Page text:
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Brain Analogy to an Orchestra

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by

Evonne Le

on 22 February 2013

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Transcript of Brain Analogy to an Orchestra

Brain Analogy The brain as an orchestra The brain is always functioning/working while an orchestra will pause, take breaks, and has a start and a finish. The brain is produced of hundreds of neurons to produce a single mind. We can compare this to musicians as the neurons, and the symphony or the song as the single mind that has been produced.

Each part of the brain must do their job and stay coordinated with the rest, just like an orchestra.

The brain consists of "players"/"neurons" organized into "sections"/"lobes" working to create a "harmony"/"thought"

Each neuron can simultaneously be part of several assemblies, each operating at different frequencies. This is like a person playing one drum in time with one group of drummers & another in time with a different and faster group of drummers.

An orchestra is set up with 2 sides, like the brains left and right hemisphere. One side supports the other.

The brains electrical fields consist of the pattern of variations in frequency, time, & space. This is just like members of a symphony orchestra or chorus working together in shifting patterns to produce a pattern of variations in frequency, time, & space of sound vibrations. Cerebellum to the Brass Section The cerebellum contains more then half of the neurons that are responsible for motor controls, sensory perception and coordination. It controls ones mobility, balance, and posture. That's what the brass section helps to do in an orchestra. The brass section helps balance the composition adding weight and volume to ensure balance. with its deeper and weaker sound it compliments the other instruments providing fluidity and mobility for the other sections. Cerebral Cortex to the Woodwinds The cerebral cortex is responsible for most "higher order" or intellectual brain functions such as thinking, reasoning, judging, voluntary movement, and over all behavior. Ultimately, it affects the outcome of our personality. The woodwinds in an orchestra carry the tune, or give meaning and color to the overall sound. In other words, personality, both are bounded to control the fallout of their structure. When the woodwinds change their tempo and sound it changes the mood of the audience. When the cerebral cortex recognizes the situations, their mood changes to adjust to the scenery. Comparison of 4 areas of the brain to an orchestra Differences Similarities Visuals Hypothalamus to the String Section: The hypothalamus helps control rage, pleasure, emotions, hunger, and thirst while the string section helps control the mood of the song whether its telling us to be happy or distraught. The string section in most cases controls the musical melody, like the hypothalamus helps familiarize emotion. In which cases, while the string section tells you the melody, the cerebrum recognizes the motive. Reticular Activating System to the Percussion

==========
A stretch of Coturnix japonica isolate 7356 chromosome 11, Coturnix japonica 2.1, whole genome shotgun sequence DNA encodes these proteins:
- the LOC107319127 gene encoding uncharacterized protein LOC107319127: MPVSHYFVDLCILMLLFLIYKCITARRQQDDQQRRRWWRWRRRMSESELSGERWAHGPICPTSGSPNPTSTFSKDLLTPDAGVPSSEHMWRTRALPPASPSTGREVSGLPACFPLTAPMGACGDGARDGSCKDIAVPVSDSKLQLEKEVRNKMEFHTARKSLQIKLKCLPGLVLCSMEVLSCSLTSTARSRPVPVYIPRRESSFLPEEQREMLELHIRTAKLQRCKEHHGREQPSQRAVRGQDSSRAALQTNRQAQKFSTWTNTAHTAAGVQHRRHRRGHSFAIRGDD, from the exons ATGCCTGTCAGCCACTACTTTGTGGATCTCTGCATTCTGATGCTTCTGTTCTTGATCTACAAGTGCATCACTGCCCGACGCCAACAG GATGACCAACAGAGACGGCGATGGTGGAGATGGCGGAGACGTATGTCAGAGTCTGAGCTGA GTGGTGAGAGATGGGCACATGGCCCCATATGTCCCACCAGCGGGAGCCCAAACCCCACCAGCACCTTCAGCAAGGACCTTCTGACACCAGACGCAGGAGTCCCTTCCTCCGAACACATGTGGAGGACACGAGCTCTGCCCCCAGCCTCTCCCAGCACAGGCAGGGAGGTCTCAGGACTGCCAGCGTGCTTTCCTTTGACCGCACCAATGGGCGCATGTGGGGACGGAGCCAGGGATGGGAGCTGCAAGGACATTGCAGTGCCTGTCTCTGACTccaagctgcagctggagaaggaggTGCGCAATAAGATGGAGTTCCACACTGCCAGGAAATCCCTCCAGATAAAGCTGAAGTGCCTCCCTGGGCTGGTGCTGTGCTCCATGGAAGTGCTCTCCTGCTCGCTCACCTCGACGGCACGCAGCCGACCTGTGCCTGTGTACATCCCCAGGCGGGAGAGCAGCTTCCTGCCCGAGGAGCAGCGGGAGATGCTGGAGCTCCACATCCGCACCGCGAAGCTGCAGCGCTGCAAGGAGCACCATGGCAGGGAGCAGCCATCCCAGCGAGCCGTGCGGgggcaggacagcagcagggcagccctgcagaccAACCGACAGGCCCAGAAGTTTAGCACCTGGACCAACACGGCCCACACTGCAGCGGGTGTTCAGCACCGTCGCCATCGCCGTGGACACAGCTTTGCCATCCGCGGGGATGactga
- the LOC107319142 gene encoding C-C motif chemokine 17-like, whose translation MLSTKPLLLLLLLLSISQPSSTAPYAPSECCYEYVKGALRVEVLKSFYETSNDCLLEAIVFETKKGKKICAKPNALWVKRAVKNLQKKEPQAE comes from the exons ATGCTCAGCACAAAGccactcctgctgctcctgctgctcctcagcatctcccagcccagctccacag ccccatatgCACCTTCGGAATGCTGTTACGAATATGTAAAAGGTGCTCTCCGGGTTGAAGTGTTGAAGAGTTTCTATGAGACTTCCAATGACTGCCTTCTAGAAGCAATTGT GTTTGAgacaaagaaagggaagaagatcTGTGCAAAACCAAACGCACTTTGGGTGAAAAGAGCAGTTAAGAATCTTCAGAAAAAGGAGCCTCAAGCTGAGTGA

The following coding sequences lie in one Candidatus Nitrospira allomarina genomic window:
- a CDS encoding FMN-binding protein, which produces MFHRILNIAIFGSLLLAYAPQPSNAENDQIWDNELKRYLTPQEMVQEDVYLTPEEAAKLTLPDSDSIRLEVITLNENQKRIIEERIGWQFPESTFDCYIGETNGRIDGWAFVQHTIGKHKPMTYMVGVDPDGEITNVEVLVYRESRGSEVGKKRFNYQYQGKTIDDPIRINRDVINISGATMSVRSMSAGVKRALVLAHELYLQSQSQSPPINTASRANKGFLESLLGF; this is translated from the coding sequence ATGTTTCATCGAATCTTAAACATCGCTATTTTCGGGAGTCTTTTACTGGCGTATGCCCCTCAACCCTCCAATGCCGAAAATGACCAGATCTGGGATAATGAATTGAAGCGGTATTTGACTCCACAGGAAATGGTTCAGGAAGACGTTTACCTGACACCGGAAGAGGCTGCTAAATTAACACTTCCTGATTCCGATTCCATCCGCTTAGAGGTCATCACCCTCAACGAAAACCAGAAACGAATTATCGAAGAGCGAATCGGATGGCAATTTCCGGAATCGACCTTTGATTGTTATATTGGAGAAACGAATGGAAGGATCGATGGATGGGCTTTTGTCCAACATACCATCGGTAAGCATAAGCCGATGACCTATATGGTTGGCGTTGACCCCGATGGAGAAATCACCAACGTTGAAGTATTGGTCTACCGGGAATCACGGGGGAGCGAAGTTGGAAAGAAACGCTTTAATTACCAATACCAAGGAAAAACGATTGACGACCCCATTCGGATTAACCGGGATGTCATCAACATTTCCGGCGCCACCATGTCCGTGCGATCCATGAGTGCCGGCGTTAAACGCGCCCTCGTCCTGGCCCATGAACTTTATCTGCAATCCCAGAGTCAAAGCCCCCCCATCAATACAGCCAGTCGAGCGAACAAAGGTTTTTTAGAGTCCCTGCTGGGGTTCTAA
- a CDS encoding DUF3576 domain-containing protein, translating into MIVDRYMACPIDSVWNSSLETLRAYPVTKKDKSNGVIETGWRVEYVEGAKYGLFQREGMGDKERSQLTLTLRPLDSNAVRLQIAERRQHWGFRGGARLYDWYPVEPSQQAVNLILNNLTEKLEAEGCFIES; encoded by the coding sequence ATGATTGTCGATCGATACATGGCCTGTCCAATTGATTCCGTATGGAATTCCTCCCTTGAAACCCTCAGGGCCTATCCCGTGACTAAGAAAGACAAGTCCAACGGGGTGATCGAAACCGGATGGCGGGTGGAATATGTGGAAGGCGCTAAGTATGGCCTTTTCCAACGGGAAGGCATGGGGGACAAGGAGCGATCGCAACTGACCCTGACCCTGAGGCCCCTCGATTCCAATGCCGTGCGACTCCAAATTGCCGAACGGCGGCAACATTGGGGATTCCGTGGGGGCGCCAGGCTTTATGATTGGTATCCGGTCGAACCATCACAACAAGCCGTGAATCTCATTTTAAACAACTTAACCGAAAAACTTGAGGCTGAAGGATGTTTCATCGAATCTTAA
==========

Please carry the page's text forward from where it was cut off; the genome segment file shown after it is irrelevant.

The RAS regulates how alert or how sleepy we are making it quite sensitive to steady sounds. A change in the rhythm in the surroundings or emotional thoughts can stir up the reticular activating system. Like the percussion system, the tempo and beat will affect the orchestra. A relenting and slow rhythm will make a more emotional and more dreamy arrangement while quick and steady beats will keep us spirited and alert.
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